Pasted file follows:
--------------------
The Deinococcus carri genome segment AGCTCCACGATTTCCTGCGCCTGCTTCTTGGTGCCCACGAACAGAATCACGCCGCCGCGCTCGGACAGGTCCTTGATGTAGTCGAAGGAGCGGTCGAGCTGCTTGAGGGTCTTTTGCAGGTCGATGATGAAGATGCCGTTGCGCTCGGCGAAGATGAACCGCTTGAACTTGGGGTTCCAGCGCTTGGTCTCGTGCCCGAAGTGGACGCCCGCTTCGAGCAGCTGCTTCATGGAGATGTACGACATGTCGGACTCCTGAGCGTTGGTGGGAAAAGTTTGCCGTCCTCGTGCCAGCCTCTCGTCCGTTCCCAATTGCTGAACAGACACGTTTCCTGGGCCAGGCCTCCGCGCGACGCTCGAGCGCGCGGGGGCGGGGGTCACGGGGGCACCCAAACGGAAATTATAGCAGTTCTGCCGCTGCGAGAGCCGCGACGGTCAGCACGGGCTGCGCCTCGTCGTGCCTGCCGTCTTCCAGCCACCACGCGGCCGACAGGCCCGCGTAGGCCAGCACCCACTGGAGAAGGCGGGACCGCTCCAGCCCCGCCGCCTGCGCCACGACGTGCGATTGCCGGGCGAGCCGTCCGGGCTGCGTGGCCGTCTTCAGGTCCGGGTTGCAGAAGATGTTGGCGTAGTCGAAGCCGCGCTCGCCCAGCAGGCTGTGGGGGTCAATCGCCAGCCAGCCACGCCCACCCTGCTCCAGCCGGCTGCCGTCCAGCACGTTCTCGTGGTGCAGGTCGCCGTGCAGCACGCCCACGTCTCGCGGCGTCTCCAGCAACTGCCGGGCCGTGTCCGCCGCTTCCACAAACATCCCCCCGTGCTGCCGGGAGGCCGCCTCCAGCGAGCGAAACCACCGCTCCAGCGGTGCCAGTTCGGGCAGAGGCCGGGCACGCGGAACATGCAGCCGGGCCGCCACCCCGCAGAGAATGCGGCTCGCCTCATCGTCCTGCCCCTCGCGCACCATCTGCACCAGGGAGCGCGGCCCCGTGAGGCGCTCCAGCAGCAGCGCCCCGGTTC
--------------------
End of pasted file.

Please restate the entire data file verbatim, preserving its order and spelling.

The Deinococcus carri genome segment AGCTCCACGATTTCCTGCGCCTGCTTCTTGGTGCCCACGAACAGAATCACGCCGCCGCGCTCGGACAGGTCCTTGATGTAGTCGAAGGAGCGGTCGAGCTGCTTGAGGGTCTTTTGCAGGTCGATGATGAAGATGCCGTTGCGCTCGGCGAAGATGAACCGCTTGAACTTGGGGTTCCAGCGCTTGGTCTCGTGCCCGAAGTGGACGCCCGCTTCGAGCAGCTGCTTCATGGAGATGTACGACATGTCGGACTCCTGAGCGTTGGTGGGAAAAGTTTGCCGTCCTCGTGCCAGCCTCTCGTCCGTTCCCAATTGCTGAACAGACACGTTTCCTGGGCCAGGCCTCCGCGCGACGCTCGAGCGCGCGGGGGCGGGGGTCACGGGGGCACCCAAACGGAAATTATAGCAGTTCTGCCGCTGCGAGAGCCGCGACGGTCAGCACGGGCTGCGCCTCGTCGTGCCTGCCGTCTTCCAGCCACCACGCGGCCGACAGGCCCGCGTAGGCCAGCACCCACTGGAGAAGGCGGGACCGCTCCAGCCCCGCCGCCTGCGCCACGACGTGCGATTGCCGGGCGAGCCGTCCGGGCTGCGTGGCCGTCTTCAGGTCCGGGTTGCAGAAGATGTTGGCGTAGTCGAAGCCGCGCTCGCCCAGCAGGCTGTGGGGGTCAATCGCCAGCCAGCCACGCCCACCCTGCTCCAGCCGGCTGCCGTCCAGCACGTTCTCGTGGTGCAGGTCGCCGTGCAGCACGCCCACGTCTCGCGGCGTCTCCAGCAACTGCCGGGCCGTGTCCGCCGCTTCCACAAACATCCCCCCGTGCTGCCGGGAGGCCGCCTCCAGCGAGCGAAACCACCGCTCCAGCGGTGCCAGTTCGGGCAGAGGCCGGGCACGCGGAACATGCAGCCGGGCCGCCACCCCGCAGAGAATGCGGCTCGCCTCATCGTCCTGCCCCTCGCGCACCATCTGCACCAGGGAGCGCGGCCCCGTGAGGCGCTCCAGCAGCAGCGCCCCGGTTC